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10 Books every counselor and therapist should read.

Updated: May 25, 2020

10 Books every therapist, counselor, social worker, psychology student, and grad school student should read in school and keep on their bookshelf.




1)

Cognitive Behavior Therapy: Basics and Beyond by Judith S. Beck (forward by Aaron T. Beck)



The leading text for students and practicing therapists who want to learn the fundamentals of cognitive behavior therapy (CBT), this book is eminently practical and authoritative. In a highly accessible, step-by-step style, master clinician Judith S. Beck

demonstrates how to engage patients, develop a sound case conceptualization, plan treatment, and structure sessions effectively. Core cognitive, behavioral, and experiential techniques are explicated and strategies are presented for troubleshooting difficulties and preventing relapse.




2)

CFT Made Simple: A Clinician's Guide to Practicing Compassion-Focused Therapy by Russell Kolts.

Compassion Focused Therapy has unique strengths, and is especially effective in helping clients work through troubling thoughts and behaviors, approach themselves and others with greater compassion and kindness, and feel safer and more confident in their ability to handle life’s challenges and difficulties. This book articulates the theoretical basis of the therapy in simple, easy-to-follow language, and offers practical guidance and strategies on how to tailor your CFT approach to specific client populations. This books is a great introduction book that offers practical ways that they can integrate it into their care.


3)

Cognitive-Behavioral Treatment of Borderline Personality Disorder by Marsha M. Linehan

For the average clinician, individuals with borderline personality disorder (BPD) often represent the most challenging, seemingly insoluble cases. This 1993 volume is the authoritative presentation of dialectical behavior therapy (DBT), Marsha M. Linehan's comprehensive, integrated approach to treating individuals with BPD. DBT was the first psychotherapy shown in controlled trials to be effective with BPD. It has since been adapted and tested for a wide range of other difficult-to-treat disorders involving emotion dysregulation. While focusing on BPD, this book is essential reading for clinicians delivering DBT to any clients with complex, multiple problems


4)

Man’s Seach for Meaning by Victor E. Frankle

This book, starting off logostherapy, has riveted generations of readers with its descriptions of life in Nazi death camps and its lessons for spiritual survival. Between 1942 and 1945 psychiatrist Viktor Frankl labored in four different camps, including Auschwitz, while his parents, brother, and pregnant wife perished. Based on his own experience and the stories of his many patients, Frankl argues that we cannot avoid suffering but we can choose how to cope with it, find meaning in it, and move forward with renewed purpose. Frankl's theory—known as logotherapy, from the Greek word logos ("meaning")—holds that our primary drive in life is not pleasure, as Freud maintained, but the discovery and pursuit of what we personally find meaningful. We can stand any “how” if we have a “why.”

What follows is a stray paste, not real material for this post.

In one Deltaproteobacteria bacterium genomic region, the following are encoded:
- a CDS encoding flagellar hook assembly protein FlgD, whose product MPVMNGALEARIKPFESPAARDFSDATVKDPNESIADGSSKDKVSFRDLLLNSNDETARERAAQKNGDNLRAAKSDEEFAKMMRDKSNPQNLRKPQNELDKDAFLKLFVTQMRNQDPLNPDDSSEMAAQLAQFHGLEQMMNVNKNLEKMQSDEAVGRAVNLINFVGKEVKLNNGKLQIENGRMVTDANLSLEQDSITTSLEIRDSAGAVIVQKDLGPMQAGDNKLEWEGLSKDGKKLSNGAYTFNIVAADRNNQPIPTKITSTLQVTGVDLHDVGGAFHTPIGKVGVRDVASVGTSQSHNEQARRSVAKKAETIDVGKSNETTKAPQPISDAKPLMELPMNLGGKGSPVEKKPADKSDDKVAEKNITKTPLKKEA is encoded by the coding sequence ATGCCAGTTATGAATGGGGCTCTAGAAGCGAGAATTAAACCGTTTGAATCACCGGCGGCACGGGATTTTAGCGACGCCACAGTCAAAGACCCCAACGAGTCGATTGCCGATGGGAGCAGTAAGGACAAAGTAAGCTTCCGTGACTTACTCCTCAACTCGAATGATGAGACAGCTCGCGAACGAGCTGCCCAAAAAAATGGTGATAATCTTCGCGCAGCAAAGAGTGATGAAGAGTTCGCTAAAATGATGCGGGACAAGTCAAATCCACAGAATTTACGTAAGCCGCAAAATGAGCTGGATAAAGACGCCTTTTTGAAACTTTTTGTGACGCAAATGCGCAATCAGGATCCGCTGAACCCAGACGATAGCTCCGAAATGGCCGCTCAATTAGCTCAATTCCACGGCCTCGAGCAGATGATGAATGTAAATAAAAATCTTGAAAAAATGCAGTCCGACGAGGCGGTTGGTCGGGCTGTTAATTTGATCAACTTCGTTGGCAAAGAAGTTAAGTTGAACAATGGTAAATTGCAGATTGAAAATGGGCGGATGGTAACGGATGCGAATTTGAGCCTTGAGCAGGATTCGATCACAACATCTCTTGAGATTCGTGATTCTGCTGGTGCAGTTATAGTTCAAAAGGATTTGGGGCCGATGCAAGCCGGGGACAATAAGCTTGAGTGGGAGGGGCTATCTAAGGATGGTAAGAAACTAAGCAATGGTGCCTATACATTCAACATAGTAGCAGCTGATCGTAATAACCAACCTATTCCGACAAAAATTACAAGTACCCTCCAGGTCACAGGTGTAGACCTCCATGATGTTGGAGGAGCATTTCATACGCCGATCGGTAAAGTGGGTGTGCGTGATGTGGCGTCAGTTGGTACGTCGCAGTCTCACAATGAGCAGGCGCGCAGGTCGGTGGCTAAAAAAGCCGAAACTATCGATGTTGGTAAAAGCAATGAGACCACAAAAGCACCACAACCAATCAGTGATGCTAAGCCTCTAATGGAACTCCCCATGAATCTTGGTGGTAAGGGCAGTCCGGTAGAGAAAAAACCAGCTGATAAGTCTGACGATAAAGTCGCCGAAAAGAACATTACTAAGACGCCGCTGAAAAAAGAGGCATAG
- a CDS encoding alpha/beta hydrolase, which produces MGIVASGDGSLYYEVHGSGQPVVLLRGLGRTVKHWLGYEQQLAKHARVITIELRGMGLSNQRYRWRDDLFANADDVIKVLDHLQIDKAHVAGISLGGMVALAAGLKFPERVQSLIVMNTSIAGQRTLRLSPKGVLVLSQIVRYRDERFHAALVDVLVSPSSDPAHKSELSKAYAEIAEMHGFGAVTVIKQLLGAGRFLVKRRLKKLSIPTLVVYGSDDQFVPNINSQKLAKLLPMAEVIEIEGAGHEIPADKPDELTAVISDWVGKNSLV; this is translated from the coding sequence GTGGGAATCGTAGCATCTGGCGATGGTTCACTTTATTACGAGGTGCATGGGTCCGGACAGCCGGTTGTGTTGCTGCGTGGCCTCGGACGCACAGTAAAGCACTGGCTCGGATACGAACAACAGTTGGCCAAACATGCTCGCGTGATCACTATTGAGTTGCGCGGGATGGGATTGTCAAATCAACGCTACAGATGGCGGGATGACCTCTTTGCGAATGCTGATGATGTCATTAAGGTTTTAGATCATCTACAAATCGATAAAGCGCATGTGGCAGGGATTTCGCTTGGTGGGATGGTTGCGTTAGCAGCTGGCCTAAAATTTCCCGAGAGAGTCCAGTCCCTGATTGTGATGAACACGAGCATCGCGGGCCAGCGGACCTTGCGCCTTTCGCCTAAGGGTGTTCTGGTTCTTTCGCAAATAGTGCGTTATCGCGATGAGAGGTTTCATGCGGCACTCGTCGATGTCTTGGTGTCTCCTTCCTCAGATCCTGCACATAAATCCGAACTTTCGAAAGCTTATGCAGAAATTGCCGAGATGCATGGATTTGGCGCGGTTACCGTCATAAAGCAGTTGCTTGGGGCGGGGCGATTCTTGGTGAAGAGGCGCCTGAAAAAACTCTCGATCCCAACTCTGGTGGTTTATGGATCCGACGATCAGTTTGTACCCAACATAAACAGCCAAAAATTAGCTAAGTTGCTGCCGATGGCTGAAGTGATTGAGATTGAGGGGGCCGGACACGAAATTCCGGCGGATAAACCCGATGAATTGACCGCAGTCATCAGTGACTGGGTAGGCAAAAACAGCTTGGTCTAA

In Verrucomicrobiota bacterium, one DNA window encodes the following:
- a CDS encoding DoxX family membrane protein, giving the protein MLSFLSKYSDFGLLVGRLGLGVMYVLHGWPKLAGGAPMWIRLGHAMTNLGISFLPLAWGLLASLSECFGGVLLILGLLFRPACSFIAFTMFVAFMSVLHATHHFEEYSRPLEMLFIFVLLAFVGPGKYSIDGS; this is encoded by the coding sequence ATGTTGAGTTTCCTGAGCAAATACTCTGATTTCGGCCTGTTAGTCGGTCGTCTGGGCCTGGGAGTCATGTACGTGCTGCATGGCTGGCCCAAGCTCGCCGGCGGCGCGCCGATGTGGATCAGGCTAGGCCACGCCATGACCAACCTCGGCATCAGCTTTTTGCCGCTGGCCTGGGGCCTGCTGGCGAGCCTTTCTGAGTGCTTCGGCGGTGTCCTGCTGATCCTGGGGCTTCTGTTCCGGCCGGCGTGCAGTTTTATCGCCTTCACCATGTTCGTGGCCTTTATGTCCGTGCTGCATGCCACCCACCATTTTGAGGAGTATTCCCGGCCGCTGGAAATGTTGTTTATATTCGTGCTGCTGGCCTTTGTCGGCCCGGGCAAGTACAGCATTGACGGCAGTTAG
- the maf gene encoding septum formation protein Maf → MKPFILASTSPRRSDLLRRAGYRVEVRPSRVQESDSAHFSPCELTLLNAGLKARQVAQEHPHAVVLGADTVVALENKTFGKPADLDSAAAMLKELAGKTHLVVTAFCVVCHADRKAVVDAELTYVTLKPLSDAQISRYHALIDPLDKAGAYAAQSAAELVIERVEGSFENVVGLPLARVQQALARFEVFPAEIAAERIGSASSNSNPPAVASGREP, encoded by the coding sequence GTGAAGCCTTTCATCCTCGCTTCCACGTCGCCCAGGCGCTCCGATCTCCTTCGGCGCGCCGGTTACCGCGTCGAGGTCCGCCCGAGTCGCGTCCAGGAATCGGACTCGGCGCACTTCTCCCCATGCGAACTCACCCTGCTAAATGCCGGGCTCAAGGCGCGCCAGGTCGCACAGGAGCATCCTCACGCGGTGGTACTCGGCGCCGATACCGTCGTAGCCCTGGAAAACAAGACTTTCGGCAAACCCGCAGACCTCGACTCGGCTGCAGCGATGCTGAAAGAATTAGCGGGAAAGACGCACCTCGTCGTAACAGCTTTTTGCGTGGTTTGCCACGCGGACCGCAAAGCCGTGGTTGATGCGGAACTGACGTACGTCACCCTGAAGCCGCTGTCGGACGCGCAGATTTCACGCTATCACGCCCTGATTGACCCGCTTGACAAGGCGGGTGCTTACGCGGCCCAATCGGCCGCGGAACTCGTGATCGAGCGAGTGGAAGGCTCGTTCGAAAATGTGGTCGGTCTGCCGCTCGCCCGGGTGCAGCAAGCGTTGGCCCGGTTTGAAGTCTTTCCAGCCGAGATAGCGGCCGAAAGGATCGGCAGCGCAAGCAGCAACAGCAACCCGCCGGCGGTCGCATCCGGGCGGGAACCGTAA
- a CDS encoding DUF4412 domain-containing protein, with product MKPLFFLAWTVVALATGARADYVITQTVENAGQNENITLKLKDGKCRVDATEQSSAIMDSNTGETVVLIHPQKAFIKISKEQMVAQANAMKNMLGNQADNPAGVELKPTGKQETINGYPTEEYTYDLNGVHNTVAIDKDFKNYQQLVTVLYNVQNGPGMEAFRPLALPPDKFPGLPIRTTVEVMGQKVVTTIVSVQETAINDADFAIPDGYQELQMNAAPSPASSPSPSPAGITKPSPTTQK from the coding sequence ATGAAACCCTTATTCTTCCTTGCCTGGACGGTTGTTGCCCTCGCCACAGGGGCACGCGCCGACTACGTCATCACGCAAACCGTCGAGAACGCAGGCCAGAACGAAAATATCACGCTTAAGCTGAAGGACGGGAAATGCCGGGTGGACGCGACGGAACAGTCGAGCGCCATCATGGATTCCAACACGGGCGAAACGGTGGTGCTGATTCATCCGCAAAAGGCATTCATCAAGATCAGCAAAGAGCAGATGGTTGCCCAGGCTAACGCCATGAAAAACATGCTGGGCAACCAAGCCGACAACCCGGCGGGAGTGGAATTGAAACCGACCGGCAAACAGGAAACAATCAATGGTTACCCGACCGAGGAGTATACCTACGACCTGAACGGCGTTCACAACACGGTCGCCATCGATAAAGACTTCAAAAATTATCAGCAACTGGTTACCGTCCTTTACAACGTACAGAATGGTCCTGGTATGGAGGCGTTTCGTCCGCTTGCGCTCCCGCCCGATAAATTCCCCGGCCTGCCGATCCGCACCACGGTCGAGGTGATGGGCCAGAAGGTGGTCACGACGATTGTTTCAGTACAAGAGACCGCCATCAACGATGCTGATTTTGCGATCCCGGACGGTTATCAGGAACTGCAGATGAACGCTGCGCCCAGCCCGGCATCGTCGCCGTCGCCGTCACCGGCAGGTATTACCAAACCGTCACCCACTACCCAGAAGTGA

5)

The Body Remembers: The Psychophysiology of Trauma and Trauma Treatment by Babette Rothschild

Memory is often expressed in the symptomatology of posttraumatic stress disorder-nightmares, flashbacks, startle responses, and dissociative behaviors. In essence, the body of the traumatized individual refuses to be ignored While reducing the chasm between scientific theory and clinical practice and bridging the gap between talk therapy and body therapy, Rothschild presents principles and non-touch techniques for giving the body its due. With an eye to its relevance for clinicians, she consolidates current knowledge about the psychobiology of the stress response both in normally challenging situations and during extreme and prolonged trauma. This book gives clinicians from all disciplines a foundation for speculating about the origins of their clients' symptoms and incorporating regard for the body into their practice.


6)

The 5 Love Languages: The Secret to Love that Lasts by Gary Chapman

The love languages have been improving relationships for nearly 30 years. Its ideas are so simple and conveyed with clarity and humor, making this book as practical as it is personable. It is for more than just students but for everyone. This one I would recommend to anyone that is looking to better understand emotional communication with others.